Teddy Ivanov moved to the U.S. from Bulgaria in 1998 for a culinary internship and has worked in the industry ever since. Ivanov owns Tivanov Catering in St. Louis, and last fall, he launched YoBul!, a line of small-batch, authentic Bulgarian yogurt. You can grab YoBul! in the St. Louis area at Global Foods, United Provisions, Lucky’s Market, City Greens Market and Balkan Grocery, as well as the farmers’ markets held at Tower Grove Park, Schlafly Bottleworks and the Washington University School of Medicine, plus a few international stores in Chicago, which boasts the largest Bulgarian population outside of Bulgaria.
Why did you launch a line of Bulgarian yogurt? We made homemade yogurt all the time in Bulgaria; it’s a staple in the culture. [Here], I couldn’t find yogurt I was used to eating. I took a trip to Bulgaria with my fiancée and daughter five years ago, and when they tried Bulgarian yogurt, they asked, “Why can’t we find this in the U.S.?” I started giving it more thought. I took it as a challenge and started looking into how we could produce it. I made a couple trips to source the culture and talk to yogurt makers in Bulgaria.
What is different about Bulgarian yogurt? Bulgaria is the only place in the world that the yogurt culture Lactobacillus bulgaricus can be naturally harnessed – [it] needs to be imported from there. A lot of companies make it look and taste close but it’s not exact. [The yogurt] has to have a certain texture; we call it choppiness. It’s made of sheep’s milk, which is denser, has more protein and has a thicker texture. Sheep’s milk is seasonal and hard to find in the U.S., so we launched our brand with cow’s milk. But in February we started producing a 50:50 blend of sheep and cow yogurt.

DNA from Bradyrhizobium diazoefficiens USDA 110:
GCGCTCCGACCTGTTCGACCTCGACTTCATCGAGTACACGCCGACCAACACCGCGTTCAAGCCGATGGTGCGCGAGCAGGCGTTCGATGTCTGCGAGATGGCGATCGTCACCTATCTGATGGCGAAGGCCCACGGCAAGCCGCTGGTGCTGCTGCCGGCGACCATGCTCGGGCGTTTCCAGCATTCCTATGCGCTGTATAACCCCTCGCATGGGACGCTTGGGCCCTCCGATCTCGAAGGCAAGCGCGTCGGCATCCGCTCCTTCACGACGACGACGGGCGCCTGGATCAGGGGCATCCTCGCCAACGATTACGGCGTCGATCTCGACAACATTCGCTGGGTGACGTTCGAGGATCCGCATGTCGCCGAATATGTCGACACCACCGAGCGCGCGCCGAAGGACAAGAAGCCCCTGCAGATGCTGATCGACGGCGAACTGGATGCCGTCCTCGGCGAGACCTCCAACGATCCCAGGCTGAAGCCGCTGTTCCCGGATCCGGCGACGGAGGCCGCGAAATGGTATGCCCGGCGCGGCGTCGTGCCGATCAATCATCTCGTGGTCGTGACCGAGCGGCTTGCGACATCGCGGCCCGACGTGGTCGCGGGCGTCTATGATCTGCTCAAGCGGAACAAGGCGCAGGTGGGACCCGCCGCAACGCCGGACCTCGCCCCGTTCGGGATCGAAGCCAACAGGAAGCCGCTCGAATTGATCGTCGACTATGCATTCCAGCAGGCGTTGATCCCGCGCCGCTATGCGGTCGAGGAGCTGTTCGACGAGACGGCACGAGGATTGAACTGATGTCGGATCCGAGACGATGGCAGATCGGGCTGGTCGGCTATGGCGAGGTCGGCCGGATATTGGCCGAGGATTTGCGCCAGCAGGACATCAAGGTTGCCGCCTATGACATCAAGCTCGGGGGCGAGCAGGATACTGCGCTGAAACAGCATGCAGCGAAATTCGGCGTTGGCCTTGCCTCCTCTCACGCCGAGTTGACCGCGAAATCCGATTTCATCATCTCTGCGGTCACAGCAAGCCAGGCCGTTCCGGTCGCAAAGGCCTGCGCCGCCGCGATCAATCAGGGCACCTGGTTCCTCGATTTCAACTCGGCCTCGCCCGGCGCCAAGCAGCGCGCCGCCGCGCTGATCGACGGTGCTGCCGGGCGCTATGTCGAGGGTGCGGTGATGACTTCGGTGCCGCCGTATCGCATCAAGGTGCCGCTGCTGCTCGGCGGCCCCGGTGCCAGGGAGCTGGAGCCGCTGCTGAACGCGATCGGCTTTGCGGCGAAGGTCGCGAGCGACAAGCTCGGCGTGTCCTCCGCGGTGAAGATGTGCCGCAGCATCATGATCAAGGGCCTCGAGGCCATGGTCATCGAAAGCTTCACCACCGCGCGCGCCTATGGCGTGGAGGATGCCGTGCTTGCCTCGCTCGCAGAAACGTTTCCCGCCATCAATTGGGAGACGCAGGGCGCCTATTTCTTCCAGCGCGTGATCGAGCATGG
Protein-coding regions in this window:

How do you make your yogurt? We make it in small batches and source the cow’s milk locally from a small farm in Trenton, Illinois. Our sheep’s milk is sourced from three states: Kansas, Missouri and Wisconsin. We use a cup-set process, which means we incubate the milk and cultures in the cups in a quiet and dark environment at a consistent temperature for six to seven hours. Our plain yogurt is made of cultures and whole milk. For our flavored yogurt, we flavor the whole milk with organic flavor extracts and sweeten with Stevia plant extract.
Tell us about your flavors. In our 24-ounce containers, we offer plain, coconut and rose. I decided to go with rose because Bulgaria’s two national symbols are yogurt and its large rose valleys. We source the rose extract from Bulgaria; it has a unique and refreshing flavor. In our 6-ounce containers, we offer raspberry, orange, coconut and the plain cow and sheep blend. In February we also began offering a 100-percent sheep’s milk plain yogurt. It almost has the texture between sour cream and mascarpone cheese. When people try the sheep’s milk yogurt, they’re like, “Oh, wow!”